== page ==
Use this URL to cite or link to this record in EThOS: http://ethos.bl.uk/OrderDetails.do?uin=uk.bl.ethos.589465
Title: Psychotherapeutic interventions for people with complex difficulties and personality disorder
Author: Bues, Sonia
Awarding Body: University of Oxford
Current Institution: University of Oxford
Date of Award: 2012
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Abstract:
Personality disorders are complex mental health difficulties that were previously considered untreatable. However there is now increasing evidence that psychological therapy can be useful, with Borderline Personality Disorder (BPD) in particular attracting considerable research attention. The first paper systematically reviews 22 studies on psychotherapeutic interventions for BPD. Focusing on the last seven years six distinct therapies, as well as one approach that could not be further classified, were included. The methodological strengths and limitations of each study are discussed. No particular treatment emerged as superior, although it appears that different treatments may target different aspects of BPD and may therefore be more suitable for different BPD subtypes. However, further research is required to establish this clearly. The empirical paper investigated how change occurs in one particular treatment for personality disorder, the therapeutic community (TC). Fifteen former members were interviewed and transcripts were analysed using a modified version of grounded theory. Participants followed two broad trajectories depending on whether or not they overcame initial resistance towards treatment. Those who accepted responsibility for change and were open to TC principles could use relationships and boundaries within the TC to effect wide- ranging change, although the process of change was rarely straightforward. Those who remained resistant and hostile towards the TC experienced a repetition of previous dysfunctional interpersonal patterns, which frequently led to participants leaving the TC with little change having occurred. The results are discussed in the context of wider theories, such as attachment theory. Clinical implications and ideas for future research are highlighted.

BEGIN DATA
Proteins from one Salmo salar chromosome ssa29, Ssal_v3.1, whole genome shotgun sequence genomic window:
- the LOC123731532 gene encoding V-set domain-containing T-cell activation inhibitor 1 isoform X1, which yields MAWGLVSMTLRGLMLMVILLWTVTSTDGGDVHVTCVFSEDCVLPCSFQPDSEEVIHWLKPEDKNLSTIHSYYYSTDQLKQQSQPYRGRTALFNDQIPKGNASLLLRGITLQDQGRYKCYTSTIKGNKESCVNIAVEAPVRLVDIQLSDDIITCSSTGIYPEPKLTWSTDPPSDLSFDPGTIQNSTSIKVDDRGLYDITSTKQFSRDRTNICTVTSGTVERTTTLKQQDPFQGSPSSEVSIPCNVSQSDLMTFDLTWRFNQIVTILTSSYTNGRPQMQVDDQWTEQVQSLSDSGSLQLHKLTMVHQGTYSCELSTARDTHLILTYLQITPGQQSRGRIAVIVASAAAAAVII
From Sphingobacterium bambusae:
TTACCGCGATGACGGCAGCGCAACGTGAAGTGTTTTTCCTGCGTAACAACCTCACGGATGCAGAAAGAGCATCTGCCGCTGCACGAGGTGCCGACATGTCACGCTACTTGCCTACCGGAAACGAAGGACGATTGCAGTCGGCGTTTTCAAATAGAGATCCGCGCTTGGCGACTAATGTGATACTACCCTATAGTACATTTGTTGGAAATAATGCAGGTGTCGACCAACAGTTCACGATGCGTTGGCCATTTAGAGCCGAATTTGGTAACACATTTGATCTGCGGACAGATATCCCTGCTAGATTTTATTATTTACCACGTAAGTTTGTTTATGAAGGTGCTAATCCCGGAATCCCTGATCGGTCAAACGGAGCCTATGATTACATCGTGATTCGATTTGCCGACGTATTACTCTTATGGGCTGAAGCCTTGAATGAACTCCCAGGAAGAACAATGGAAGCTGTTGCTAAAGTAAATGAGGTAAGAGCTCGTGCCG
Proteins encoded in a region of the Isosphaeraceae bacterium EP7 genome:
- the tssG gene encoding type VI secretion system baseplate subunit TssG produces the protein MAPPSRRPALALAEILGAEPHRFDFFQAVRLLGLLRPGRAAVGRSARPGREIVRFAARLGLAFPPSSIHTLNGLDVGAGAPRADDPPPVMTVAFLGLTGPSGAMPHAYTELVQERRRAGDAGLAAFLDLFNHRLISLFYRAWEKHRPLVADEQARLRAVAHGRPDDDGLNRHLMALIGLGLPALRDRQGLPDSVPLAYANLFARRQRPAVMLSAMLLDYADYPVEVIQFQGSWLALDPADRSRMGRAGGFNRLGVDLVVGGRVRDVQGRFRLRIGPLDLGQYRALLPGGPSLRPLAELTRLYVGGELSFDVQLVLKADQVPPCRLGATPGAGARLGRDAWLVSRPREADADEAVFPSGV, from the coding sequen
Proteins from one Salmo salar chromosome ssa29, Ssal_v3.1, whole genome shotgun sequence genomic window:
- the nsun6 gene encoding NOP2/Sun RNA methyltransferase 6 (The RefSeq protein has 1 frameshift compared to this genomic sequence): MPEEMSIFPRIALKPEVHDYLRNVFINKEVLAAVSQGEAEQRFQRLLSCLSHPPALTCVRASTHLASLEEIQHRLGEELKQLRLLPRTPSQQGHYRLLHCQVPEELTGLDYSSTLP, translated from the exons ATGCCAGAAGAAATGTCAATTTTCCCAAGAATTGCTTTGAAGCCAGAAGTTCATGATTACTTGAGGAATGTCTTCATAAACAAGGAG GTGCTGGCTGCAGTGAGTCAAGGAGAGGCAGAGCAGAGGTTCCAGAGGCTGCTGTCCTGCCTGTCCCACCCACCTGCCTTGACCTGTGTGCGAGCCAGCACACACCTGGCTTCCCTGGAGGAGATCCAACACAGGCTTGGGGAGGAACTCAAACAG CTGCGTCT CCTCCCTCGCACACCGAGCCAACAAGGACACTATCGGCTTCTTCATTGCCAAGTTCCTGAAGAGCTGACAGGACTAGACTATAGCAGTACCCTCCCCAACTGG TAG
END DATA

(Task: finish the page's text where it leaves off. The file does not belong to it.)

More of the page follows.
Supervisor: Not available Sponsor: Not available
Qualification Name: Thesis (D.Clin.Psy.) Qualification Level: Doctoral
EThOS ID: uk.bl.ethos.589465  DOI: Not available
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